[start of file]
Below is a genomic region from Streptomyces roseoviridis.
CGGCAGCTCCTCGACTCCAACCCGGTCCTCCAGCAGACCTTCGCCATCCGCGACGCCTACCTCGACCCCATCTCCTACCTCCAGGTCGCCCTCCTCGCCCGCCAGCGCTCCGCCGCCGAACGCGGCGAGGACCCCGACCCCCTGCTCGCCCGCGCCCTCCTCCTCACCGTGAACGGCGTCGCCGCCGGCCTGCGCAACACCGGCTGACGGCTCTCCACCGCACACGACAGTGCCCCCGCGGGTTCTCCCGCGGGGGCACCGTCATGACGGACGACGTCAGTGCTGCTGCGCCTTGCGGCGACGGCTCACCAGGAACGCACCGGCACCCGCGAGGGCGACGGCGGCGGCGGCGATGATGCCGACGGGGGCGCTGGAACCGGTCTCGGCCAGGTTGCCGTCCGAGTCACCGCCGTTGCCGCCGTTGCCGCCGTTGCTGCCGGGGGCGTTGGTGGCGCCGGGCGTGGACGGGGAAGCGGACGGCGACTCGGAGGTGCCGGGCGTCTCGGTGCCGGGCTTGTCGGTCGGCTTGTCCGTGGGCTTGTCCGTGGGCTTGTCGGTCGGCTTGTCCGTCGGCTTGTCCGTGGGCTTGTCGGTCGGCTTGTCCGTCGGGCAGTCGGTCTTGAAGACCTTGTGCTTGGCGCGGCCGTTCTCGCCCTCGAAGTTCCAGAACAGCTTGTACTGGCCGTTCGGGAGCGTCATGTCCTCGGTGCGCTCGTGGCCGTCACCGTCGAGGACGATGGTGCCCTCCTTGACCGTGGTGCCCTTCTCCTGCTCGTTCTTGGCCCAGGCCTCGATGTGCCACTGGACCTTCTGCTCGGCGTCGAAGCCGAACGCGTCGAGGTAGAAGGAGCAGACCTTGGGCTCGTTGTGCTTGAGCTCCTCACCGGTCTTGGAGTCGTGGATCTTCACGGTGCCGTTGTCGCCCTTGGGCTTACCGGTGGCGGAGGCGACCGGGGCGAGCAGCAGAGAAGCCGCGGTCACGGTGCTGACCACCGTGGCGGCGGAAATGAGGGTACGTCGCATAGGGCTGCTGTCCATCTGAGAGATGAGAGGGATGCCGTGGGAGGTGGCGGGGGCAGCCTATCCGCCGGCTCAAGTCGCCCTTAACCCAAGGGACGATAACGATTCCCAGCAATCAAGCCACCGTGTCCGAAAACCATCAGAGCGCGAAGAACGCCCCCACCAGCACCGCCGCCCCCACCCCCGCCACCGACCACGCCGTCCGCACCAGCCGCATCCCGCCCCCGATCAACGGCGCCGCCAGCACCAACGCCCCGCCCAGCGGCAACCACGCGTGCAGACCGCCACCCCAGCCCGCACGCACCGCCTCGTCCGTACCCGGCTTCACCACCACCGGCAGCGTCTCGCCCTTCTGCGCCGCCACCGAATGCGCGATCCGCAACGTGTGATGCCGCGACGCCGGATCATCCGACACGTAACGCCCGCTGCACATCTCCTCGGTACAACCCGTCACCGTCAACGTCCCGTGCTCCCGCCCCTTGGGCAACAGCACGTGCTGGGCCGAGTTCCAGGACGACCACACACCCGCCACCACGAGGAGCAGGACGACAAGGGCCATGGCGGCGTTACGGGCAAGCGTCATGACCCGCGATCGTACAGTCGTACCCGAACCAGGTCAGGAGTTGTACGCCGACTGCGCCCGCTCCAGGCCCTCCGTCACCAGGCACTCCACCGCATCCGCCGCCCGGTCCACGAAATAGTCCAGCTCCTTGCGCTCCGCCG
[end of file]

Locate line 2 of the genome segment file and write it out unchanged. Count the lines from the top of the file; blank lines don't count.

CGGCAGCTCCTCGACTCCAACCCGGTCCTCCAGCAGACCTTCGCCATCCGCGACGCCTACCTCGACCCCATCTCCTACCTCCAGGTCGCCCTCCTCGCCCGCCAGCGCTCCGCCGCCGAACGCGGCGAGGACCCCGACCCCCTGCTCGCCCGCGCCCTCCTCCTCACCGTGAACGGCGTCGCCGCCGGCCTGCGCAACACCGGCTGACGGCTCTCCACCGCACACGACAGTGCCCCCGCGGGTTCTCCCGCGGGGGCACCGTCATGACGGACGACGTCAGTGCTGCTGCGCCTTGCGGCGACGGCTCACCAGGAACGCACCGGCACCCGCGAGGGCGACGGCGGCGGCGGCGATGATGCCGACGGGGGCGCTGGAACCGGTCTCGGCCAGGTTGCCGTCCGAGTCACCGCCGTTGCCGCCGTTGCCGCCGTTGCTGCCGGGGGCGTTGGTGGCGCCGGGCGTGGACGGGGAAGCGGACGGCGACTCGGAGGTGCCGGGCGTCTCGGTGCCGGGCTTGTCGGTCGGCTTGTCCGTGGGCTTGTCCGTGGGCTTGTCGGTCGGCTTGTCCGTCGGCTTGTCCGTGGGCTTGTCGGTCGGCTTGTCCGTCGGGCAGTCGGTCTTGAAGACCTTGTGCTTGGCGCGGCCGTTCTCGCCCTCGAAGTTCCAGAACAGCTTGTACTGGCCGTTCGGGAGCGTCATGTCCTCGGTGCGCTCGTGGCCGTCACCGTCGAGGACGATGGTGCCCTCCTTGACCGTGGTGCCCTTCTCCTGCTCGTTCTTGGCCCAGGCCTCGATGTGCCACTGGACCTTCTGCTCGGCGTCGAAGCCGAACGCGTCGAGGTAGAAGGAGCAGACCTTGGGCTCGTTGTGCTTGAGCTCCTCACCGGTCTTGGAGTCGTGGATCTTCACGGTGCCGTTGTCGCCCTTGGGCTTACCGGTGGCGGAGGCGACCGGGGCGAGCAGCAGAGAAGCCGCGGTCACGGTGCTGACCACCGTGGCGGCGGAAATGAGGGTACGTCGCATAGGGCTGCTGTCCATCTGAGAGATGAGAGGGATGCCGTGGGAGGTGGCGGGGGCAGCCTATCCGCCGGCTCAAGTCGCCCTTAACCCAAGGGACGATAACGATTCCCAGCAATCAAGCCACCGTGTCCGAAAACCATCAGAGCGCGAAGAACGCCCCCACCAGCACCGCCGCCCCCACCCCCGCCACCGACCACGCCGTCCGCACCAGCCGCATCCCGCCCCCGATCAACGGCGCCGCCAGCACCAACGCCCCGCCCAGCGGCAACCACGCGTGCAGACCGCCACCCCAGCCCGCACGCACCGCCTCGTCCGTACCCGGCTTCACCACCACCGGCAGCGTCTCGCCCTTCTGCGCCGCCACCGAATGCGCGATCCGCAACGTGTGATGCCGCGACGCCGGATCATCCGACACGTAACGCCCGCTGCACATCTCCTCGGTACAACCCGTCACCGTCAACGTCCCGTGCTCCCGCCCCTTGGGCAACAGCACGTGCTGGGCCGAGTTCCAGGACGACCACACACCCGCCACCACGAGGAGCAGGACGACAAGGGCCATGGCGGCGTTACGGGCAAGCGTCATGACCCGCGATCGTACAGTCGTACCCGAACCAGGTCAGGAGTTGTACGCCGACTGCGCCCGCTCCAGGCCCTCCGTCACCAGGCACTCCACCGCATCCGCCGCCCGGTCCACGAAATAGTCCAGCTCCTTGCGCTCCGCCG